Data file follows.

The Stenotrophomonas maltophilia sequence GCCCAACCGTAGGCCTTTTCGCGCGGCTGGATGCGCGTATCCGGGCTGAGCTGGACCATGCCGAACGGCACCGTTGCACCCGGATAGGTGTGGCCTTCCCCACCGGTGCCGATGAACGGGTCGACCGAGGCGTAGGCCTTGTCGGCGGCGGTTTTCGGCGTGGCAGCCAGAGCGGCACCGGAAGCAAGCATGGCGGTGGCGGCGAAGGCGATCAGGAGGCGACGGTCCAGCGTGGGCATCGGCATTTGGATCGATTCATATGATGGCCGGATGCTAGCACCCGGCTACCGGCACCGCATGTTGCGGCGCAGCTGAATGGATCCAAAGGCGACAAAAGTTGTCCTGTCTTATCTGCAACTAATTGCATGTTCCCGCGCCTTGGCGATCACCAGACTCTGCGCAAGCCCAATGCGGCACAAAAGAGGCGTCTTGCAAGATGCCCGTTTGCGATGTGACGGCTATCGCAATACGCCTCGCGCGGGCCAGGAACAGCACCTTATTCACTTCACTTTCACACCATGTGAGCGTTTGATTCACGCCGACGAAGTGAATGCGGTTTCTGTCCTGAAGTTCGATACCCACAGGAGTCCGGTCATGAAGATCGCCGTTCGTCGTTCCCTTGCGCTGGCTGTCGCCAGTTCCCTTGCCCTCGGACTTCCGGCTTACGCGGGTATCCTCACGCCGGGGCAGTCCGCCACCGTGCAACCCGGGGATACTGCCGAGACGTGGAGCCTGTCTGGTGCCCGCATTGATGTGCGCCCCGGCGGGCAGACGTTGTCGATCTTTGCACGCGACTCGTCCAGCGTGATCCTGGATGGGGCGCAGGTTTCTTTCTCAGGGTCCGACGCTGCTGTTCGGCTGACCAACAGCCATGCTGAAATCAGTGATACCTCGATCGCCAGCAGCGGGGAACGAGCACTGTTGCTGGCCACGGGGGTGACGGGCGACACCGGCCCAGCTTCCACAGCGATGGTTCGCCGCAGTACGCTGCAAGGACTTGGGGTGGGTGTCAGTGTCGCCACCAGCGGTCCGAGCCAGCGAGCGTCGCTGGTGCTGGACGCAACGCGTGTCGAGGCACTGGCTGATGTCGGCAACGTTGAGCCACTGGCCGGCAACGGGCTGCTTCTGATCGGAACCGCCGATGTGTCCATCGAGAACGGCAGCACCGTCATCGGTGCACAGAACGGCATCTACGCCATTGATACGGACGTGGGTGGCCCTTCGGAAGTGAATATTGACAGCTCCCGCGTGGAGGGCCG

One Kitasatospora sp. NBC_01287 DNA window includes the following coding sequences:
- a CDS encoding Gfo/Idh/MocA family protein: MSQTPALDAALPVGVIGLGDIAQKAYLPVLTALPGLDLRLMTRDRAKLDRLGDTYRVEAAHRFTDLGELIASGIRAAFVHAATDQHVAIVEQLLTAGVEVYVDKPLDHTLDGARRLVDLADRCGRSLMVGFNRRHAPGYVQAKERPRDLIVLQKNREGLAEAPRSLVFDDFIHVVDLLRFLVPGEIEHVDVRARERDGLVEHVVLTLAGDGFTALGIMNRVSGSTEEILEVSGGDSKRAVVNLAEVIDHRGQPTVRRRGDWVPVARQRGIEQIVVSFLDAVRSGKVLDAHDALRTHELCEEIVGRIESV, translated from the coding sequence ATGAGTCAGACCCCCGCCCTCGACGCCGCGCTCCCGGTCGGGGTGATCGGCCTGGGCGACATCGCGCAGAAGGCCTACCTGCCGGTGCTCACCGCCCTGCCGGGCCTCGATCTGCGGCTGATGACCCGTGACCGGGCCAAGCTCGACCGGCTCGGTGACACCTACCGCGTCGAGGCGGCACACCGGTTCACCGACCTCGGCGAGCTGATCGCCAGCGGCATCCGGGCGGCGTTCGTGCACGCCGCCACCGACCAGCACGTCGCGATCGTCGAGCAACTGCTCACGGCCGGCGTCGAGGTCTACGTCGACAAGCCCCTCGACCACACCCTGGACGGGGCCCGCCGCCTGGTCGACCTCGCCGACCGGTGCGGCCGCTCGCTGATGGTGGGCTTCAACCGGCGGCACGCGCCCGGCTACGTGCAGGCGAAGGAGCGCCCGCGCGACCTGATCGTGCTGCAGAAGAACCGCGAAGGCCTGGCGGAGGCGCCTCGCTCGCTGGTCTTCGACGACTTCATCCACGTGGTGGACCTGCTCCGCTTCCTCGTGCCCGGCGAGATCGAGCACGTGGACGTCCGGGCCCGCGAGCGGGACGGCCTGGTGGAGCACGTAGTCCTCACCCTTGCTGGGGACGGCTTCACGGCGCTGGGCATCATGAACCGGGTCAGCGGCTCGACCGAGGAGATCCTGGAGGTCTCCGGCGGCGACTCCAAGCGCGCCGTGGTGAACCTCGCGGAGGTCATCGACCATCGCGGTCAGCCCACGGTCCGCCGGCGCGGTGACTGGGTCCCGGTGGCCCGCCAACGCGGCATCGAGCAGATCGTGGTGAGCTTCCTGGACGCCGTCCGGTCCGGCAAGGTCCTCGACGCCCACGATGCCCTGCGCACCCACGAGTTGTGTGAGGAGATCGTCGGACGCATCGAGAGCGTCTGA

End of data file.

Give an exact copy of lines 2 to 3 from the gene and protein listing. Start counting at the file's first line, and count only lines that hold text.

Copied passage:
One Kitasatospora sp. NBC_01287 DNA window includes the following coding sequences:
- a CDS encoding Gfo/Idh/MocA family protein: MSQTPALDAALPVGVIGLGDIAQKAYLPVLTALPGLDLRLMTRDRAKLDRLGDTYRVEAAHRFTDLGELIASGIRAAFVHAATDQHVAIVEQLLTAGVEVYVDKPLDHTLDGARRLVDLADRCGRSLMVGFNRRHAPGYVQAKERPRDLIVLQKNREGLAEAPRSLVFDDFIHVVDLLRFLVPGEIEHVDVRARERDGLVEHVVLTLAGDGFTALGIMNRVSGSTEEILEVSGGDSKRAVVNLAEVIDHRGQPTVRRRGDWVPVARQRGIEQIVVSFLDAVRSGKVLDAHDALRTHELCEEIVGRIESV, translated from the coding sequence ATGAGTCAGACCCCCGCCCTCGACGCCGCGCTCCCGGTCGGGGTGATCGGCCTGGGCGACATCGCGCAGAAGGCCTACCTGCCGGTGCTCACCGCCCTGCCGGGCCTCGATCTGCGGCTGATGACCCGTGACCGGGCCAAGCTCGACCGGCTCGGTGACACCTACCGCGTCGAGGCGGCACACCGGTTCACCGACCTCGGCGAGCTGATCGCCAGCGGCATCCGGGCGGCGTTCGTGCACGCCGCCACCGACCAGCACGTCGCGATCGTCGAGCAACTGCTCACGGCCGGCGTCGAGGTCTACGTCGACAAGCCCCTCGACCACACCCTGGACGGGGCCCGCCGCCTGGTCGACCTCGCCGACCGGTGCGGCCGCTCGCTGATGGTGGGCTTCAACCGGCGGCACGCGCCCGGCTACGTGCAGGCGAAGGAGCGCCCGCGCGACCTGATCGTGCTGCAGAAGAACCGCGAAGGCCTGGCGGAGGCGCCTCGCTCGCTGGTCTTCGACGACTTCATCCACGTGGTGGACCTGCTCCGCTTCCTCGTGCCCGGCGAGATCGAGCACGTGGACGTCCGGGCCCGCGAGCGGGACGGCCTGGTGGAGCACGTAGTCCTCACCCTTGCTGGGGACGGCTTCACGGCGCTGGGCATCATGAACCGGGTCAGCGGCTCGACCGAGGAGATCCTGGAGGTCTCCGGCGGCGACTCCAAGCGCGCCGTGGTGAACCTCGCGGAGGTCATCGACCATCGCGGTCAGCCCACGGTCCGCCGGCGCGGTGACTGGGTCCCGGTGGCCCGCCAACGCGGCATCGAGCAGATCGTGGTGAGCTTCCTGGACGCCGTCCGGTCCGGCAAGGTCCTCGACGCCCACGATGCCCTGCGCACCCACGAGTTGTGTGAGGAGATCGTCGGACGCATCGAGAGCGTCTGA